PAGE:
On March 12, 2013, a notice of entry of default judgment was filed and on April 19, 2013, a writ of execution was issued to the Constable of Clark County, Nevada for $263,169.50 against Moore, commanding that the judgment be satisfied via Moore's Bank of America checking, savings, or other financial account.

Content Type: 

Jurisdiction: 

Subject Area: 

Duffy v. Godfread

Threat Type: 

Lawsuit

Date: 

02/19/2013

Party Receiving Legal Threat: 

Paul Godfread, Alan Cooper, and Does 1-10

Type of Party: 

Individual

Type of Party: 

Individual

Court Type: 

Federal
State

Court Name: 

Illinois Circuit Court, Cook County; United States District Court for the Northern District of Illinois

Case Number: 

No. 13-L-1656 (Cook County); No. 1:13-cv-1569 (N.D. Ill.)

Legal Counsel: 

Erin Kathryn Russell, The Russell Firm; Jason E. Sweet, Booth Sweet LLP

Publication Medium: 

Blog
Email
Forum

Relevant Documents: 

Status: 

Pending

Description: 

This action is closely linked to two other threats in the database: Prenda Law v. Godfread and Steele v. Godfread. Several of the related filings can be found in the database entry for Prenda Law v. Godfread.

Plaintiff Paul Duffy is an attorney affiliated with a law firm (Prenda Law, Inc.) that has been representing clients in numerous plaintiff-side copyright cases concerning the sharing of movies over the BitTorrent protocol. These cases have been brought on behalf of several different asserted rightsholders, including the entities AF Holdings LLC and Ingenuity 13 LLC. According to a statement made by attorney Brett Gibbs, who identified himself as Of Counsel to the firm, both AF Holdings and Ingenuity 13 are incorporated in the Federation of Saint Kitts and Nevis. The defendant in one proceeding initiated by the firm has alleged that these entities are shell companies, and that the attorneys bringing the lawsuits own some or all of the these companies.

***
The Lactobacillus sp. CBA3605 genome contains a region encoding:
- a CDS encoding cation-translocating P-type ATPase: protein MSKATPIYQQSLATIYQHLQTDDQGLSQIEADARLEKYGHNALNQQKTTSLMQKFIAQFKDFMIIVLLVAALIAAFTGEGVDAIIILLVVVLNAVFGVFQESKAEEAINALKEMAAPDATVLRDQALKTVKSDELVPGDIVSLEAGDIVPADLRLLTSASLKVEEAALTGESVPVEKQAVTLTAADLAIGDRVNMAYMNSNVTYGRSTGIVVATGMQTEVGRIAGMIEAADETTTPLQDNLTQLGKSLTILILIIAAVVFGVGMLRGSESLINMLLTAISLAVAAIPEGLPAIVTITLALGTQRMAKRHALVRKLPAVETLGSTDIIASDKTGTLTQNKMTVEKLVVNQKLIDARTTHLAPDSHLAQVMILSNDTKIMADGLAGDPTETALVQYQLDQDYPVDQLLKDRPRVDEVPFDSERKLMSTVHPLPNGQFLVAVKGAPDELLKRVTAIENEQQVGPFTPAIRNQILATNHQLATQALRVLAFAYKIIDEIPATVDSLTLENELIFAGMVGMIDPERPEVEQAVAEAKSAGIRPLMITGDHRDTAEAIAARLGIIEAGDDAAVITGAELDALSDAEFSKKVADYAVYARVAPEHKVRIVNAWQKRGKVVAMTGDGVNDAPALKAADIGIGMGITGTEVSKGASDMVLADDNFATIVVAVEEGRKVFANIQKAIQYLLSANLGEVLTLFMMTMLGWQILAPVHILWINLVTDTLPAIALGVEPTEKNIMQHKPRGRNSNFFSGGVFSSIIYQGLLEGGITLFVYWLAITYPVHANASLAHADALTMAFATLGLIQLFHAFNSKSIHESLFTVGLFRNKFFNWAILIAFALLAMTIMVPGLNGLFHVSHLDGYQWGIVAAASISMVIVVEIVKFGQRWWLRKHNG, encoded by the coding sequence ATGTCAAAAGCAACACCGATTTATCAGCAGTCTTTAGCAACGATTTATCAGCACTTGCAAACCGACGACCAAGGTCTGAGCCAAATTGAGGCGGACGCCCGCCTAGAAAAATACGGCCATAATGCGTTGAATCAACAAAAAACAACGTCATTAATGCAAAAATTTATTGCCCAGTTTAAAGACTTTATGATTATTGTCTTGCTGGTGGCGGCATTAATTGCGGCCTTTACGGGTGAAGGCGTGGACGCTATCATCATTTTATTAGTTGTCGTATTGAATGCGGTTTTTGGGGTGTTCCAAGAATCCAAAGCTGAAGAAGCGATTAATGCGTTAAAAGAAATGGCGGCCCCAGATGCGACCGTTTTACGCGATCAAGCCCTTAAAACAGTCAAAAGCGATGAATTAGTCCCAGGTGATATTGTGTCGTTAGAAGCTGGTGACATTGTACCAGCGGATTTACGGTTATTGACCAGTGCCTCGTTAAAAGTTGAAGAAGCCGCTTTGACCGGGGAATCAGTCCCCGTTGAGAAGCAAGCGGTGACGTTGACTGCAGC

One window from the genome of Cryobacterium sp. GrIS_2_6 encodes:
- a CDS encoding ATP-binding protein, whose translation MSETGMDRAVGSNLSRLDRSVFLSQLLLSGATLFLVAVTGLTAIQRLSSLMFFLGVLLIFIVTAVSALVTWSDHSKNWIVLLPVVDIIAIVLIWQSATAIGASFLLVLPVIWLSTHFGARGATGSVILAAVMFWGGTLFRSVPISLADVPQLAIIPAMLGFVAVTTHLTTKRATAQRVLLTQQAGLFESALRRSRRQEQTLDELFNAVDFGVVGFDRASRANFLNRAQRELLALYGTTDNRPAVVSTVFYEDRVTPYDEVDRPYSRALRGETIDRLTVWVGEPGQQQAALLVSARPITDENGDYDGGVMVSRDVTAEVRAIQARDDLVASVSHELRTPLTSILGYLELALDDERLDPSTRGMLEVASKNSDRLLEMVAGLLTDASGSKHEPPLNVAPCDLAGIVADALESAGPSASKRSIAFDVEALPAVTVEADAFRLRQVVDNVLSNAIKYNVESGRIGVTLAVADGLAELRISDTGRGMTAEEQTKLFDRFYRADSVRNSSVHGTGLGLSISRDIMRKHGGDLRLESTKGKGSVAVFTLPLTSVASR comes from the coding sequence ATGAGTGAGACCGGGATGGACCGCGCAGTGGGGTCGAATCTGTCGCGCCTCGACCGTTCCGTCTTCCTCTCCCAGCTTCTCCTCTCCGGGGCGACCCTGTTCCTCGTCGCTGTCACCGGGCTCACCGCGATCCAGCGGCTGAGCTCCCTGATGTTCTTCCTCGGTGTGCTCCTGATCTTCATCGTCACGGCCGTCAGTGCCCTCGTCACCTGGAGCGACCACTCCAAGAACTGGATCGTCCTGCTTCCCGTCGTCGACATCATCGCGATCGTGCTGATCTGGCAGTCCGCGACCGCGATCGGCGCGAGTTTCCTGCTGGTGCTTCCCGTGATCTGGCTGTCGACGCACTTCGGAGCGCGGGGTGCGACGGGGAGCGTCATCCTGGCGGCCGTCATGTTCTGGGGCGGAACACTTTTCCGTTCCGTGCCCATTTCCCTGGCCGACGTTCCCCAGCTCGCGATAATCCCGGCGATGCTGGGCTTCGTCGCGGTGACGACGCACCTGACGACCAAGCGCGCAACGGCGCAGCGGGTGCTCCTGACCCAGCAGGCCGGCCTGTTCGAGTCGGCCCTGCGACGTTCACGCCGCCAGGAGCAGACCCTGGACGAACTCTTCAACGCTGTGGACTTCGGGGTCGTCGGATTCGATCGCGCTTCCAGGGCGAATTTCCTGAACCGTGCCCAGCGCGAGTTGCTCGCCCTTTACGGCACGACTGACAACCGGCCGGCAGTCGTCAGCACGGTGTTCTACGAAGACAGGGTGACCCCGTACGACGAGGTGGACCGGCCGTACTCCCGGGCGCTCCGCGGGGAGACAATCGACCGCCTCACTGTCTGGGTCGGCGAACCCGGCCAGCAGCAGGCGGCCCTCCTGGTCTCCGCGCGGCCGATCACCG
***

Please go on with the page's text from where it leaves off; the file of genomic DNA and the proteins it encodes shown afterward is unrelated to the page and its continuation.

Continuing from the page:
Multiple filings in these copyright proceedings have included the signature of an "Alan Cooper," who has been identified as a principal of both AF Holdings and Ingenuity 13. On November 29, 2012, an Alan Cooper, through his attorney Paul Godfread, filed a letter with two federal judges in the United States District Court for the District of Minnesota, stating that he had reason to believe that John Steele and Prenda Law were using his name on filings related to these lawsuits without his permission, and that he is not in any way affiliated with AF Holdings or Ingenuity 13. On January 23, 2013, Cooper (through Godfread) sued John Steele, Prenda Law, AF Holdings, and Ingenuity 13 for invasion of privacy and violation of Minnesota's deceptive trade practices statute in the Minnesota District Court for the Fourth Judicial District.